Singapore offers a variety of attractions, activities, and dining options to suit different travel styles. Here's a flexible itinerary that can be condensed or expanded, depending on the number of days you have available.

Day 1: Explore Downtown Singapore

  • Start your day at Marina Bay Sands. Head up to the SkyPark Observation Deck for stunning views of the city. Visit the ArtScience Museum nearby if you're interested in design, technology, and culture.
  • Visit Gardens by the Bay with its iconic Supertree Grove and climate-controlled conservatories: the Flower Dome and Cloud Forest. Don't miss the Garden Rhapsody light and sound show in the evening.
  • Take a leisurely walk along the Marina Bay Waterfront Promenade and catch the Spectra light and water show outside Marina Bay Sands.
  • Finish your day with dinner at Satay by the Bay or one of the many restaurants in the Marina Bay Sands complex.

Day 2: Explore Heritage and Culture

  • Start your day in Chinatown. Visit the Buddha Tooth Relic Temple, explore the street markets, and try some local food.
  • Head to Little India. Visit the Sri Veeramakaliamman Temple and wander around Tekka Market. Try some Indian-Singaporean food for lunch.
  • In the afternoon, visit Kampong Glam and explore the historic Sultan Mosque, Haji Lane, and Arab Street.
  • Enjoy dinner at a Middle Eastern restaurant or a hawker centre in the area.

Day 3: Sentosa Island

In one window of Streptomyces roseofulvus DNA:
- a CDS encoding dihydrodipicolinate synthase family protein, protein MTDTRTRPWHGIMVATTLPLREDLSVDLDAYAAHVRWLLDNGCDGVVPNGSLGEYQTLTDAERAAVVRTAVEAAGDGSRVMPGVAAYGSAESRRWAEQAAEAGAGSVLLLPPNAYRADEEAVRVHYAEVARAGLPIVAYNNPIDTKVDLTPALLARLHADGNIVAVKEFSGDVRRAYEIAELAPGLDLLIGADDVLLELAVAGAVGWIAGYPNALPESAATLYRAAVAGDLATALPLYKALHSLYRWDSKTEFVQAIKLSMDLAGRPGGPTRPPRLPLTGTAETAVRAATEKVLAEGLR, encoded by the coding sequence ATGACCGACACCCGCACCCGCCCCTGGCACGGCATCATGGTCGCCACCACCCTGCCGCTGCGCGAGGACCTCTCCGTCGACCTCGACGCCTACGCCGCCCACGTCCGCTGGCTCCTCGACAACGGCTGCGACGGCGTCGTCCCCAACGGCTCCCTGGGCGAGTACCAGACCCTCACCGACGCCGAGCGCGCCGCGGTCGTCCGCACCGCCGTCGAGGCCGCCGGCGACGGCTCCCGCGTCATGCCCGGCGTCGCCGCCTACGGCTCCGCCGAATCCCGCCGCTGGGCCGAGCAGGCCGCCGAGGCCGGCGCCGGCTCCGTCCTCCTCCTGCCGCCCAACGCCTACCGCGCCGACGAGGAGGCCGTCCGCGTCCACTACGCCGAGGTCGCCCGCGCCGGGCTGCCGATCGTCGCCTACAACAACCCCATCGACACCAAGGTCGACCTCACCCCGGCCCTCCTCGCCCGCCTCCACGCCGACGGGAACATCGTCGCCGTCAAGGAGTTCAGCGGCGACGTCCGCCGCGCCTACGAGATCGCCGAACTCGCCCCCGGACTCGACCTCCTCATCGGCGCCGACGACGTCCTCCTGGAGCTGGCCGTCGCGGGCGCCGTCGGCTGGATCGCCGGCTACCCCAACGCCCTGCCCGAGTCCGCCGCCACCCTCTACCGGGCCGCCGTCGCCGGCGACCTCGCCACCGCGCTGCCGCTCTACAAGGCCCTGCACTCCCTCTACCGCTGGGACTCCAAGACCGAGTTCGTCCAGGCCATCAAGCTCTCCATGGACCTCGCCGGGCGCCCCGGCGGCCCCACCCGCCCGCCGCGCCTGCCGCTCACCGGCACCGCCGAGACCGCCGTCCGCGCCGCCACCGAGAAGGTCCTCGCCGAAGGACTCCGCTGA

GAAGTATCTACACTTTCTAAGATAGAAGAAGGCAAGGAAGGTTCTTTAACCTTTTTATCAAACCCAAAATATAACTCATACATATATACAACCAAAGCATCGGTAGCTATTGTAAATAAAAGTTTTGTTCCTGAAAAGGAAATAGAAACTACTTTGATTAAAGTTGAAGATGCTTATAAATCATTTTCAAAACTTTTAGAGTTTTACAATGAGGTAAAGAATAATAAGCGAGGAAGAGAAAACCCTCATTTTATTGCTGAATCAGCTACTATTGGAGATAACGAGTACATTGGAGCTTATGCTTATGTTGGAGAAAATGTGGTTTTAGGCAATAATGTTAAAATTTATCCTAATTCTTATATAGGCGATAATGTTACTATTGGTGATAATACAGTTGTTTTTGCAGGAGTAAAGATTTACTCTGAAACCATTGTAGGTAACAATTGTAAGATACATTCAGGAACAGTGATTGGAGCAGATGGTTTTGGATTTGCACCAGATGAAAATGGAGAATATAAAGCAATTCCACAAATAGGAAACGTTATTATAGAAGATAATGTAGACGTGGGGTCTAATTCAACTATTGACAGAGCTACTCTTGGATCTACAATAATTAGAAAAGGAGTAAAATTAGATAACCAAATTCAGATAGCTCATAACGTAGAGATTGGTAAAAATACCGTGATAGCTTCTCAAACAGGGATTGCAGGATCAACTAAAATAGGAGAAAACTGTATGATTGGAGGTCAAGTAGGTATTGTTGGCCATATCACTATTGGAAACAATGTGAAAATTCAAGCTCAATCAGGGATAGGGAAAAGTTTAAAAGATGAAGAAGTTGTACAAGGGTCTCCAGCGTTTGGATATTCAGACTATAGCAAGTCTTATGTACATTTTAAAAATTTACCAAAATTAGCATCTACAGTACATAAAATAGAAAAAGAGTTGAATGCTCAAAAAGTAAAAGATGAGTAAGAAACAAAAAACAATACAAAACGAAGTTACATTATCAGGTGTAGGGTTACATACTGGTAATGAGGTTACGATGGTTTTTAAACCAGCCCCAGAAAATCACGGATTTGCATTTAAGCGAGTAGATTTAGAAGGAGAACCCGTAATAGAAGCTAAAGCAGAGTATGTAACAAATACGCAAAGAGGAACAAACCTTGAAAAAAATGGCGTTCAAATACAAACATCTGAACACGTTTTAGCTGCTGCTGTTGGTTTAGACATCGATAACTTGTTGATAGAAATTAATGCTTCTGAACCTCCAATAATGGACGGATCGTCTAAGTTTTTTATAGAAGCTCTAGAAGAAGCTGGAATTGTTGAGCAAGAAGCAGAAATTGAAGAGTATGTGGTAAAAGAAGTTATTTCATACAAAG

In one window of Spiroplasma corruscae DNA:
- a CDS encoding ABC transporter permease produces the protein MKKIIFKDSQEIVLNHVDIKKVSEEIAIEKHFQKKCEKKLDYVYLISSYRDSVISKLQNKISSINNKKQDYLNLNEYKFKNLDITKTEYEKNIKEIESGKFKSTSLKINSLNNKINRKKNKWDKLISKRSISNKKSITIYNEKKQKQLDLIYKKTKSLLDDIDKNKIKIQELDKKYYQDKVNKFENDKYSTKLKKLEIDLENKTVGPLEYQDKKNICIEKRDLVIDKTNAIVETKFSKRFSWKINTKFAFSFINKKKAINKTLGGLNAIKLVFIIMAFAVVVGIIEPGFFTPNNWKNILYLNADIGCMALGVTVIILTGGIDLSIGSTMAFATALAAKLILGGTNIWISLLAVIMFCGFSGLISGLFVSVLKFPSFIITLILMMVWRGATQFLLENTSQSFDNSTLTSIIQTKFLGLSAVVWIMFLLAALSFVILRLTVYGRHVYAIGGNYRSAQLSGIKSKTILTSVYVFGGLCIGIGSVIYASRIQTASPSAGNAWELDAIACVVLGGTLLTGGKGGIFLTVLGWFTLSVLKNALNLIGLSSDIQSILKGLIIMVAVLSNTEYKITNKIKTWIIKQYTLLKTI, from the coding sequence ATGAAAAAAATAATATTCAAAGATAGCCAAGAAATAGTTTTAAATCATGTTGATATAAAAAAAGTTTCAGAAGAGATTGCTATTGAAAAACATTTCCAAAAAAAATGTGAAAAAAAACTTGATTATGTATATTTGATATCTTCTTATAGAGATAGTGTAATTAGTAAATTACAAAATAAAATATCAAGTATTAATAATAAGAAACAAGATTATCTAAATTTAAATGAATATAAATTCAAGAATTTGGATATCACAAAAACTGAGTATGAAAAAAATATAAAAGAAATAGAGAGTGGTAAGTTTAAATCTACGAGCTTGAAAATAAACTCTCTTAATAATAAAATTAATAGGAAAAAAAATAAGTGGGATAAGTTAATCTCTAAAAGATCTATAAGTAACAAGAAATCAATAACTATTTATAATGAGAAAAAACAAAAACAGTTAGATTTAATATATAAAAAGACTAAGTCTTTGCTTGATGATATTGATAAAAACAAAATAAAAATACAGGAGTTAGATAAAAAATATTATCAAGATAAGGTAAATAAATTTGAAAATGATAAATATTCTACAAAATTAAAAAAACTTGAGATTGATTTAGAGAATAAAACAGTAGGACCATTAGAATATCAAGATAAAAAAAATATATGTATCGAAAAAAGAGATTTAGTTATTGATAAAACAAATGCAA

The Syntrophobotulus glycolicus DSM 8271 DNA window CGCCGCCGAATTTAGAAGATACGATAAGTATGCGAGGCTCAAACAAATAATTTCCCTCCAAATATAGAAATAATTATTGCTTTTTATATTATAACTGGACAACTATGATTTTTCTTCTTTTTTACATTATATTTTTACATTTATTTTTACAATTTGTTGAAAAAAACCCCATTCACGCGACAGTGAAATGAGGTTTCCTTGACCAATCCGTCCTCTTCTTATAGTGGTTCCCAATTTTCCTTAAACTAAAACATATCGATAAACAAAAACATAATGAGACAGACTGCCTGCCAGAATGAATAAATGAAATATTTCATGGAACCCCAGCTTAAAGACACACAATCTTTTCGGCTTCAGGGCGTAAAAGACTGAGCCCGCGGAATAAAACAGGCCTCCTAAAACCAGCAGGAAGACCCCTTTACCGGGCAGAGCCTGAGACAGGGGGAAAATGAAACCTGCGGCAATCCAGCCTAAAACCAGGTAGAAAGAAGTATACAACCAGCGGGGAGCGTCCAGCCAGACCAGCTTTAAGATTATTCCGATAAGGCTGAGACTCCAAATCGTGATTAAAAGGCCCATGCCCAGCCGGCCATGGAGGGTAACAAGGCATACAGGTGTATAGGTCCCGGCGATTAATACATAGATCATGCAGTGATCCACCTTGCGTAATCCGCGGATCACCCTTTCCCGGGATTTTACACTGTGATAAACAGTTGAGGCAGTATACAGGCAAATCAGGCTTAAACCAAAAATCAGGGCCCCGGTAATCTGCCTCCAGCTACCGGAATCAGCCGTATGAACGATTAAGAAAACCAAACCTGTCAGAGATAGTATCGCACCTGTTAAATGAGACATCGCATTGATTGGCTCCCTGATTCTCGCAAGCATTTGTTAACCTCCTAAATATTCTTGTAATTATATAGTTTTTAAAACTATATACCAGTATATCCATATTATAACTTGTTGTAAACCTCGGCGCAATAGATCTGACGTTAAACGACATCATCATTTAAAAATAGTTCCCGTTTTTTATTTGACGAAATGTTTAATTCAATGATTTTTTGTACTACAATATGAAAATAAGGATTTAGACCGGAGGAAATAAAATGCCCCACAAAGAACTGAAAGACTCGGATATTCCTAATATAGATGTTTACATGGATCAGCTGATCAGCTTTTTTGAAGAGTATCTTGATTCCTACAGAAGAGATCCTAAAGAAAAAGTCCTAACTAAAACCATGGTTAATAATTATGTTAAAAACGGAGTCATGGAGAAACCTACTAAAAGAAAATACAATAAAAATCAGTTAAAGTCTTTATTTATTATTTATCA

Day 4: Singapore's Wildlife

Day 5: Local Neighborhoods and Shopping

  • Start your day at the Tiong Bahru neighborhood, exploring the unique art-deco style buildings, boutique shops, and local food markets.
  • After that, head to Orchard Road for shopping. You'll find everything from luxury brands to high-street fashion.
  • In the evening, visit Clarke Quay. Enjoy a river cruise, dinner at one of the many riverside restaurants, and the lively nightlife.

Day 6: Relaxation and Farewell

  • Spend your last day relaxing at the Singapore Botanic Gardens. If you're an orchid lover, don't miss the National Orchid Garden within the park.
  • For a final taste of Singapore, visit the nearby Dempsey Hill, a dining destination set in lush greenery.
  • Lastly, if you're flying out late, you might want to explore Changi Airport. It's an attraction in itself with unique features like the Jewel Changi's indoor waterfall, themed gardens, shopping, dining, and even a cinema.

Remember to customize this itinerary based on your interests, energy levels, and the opening hours and days of the various attractions. Enjoy your trip to Singapore!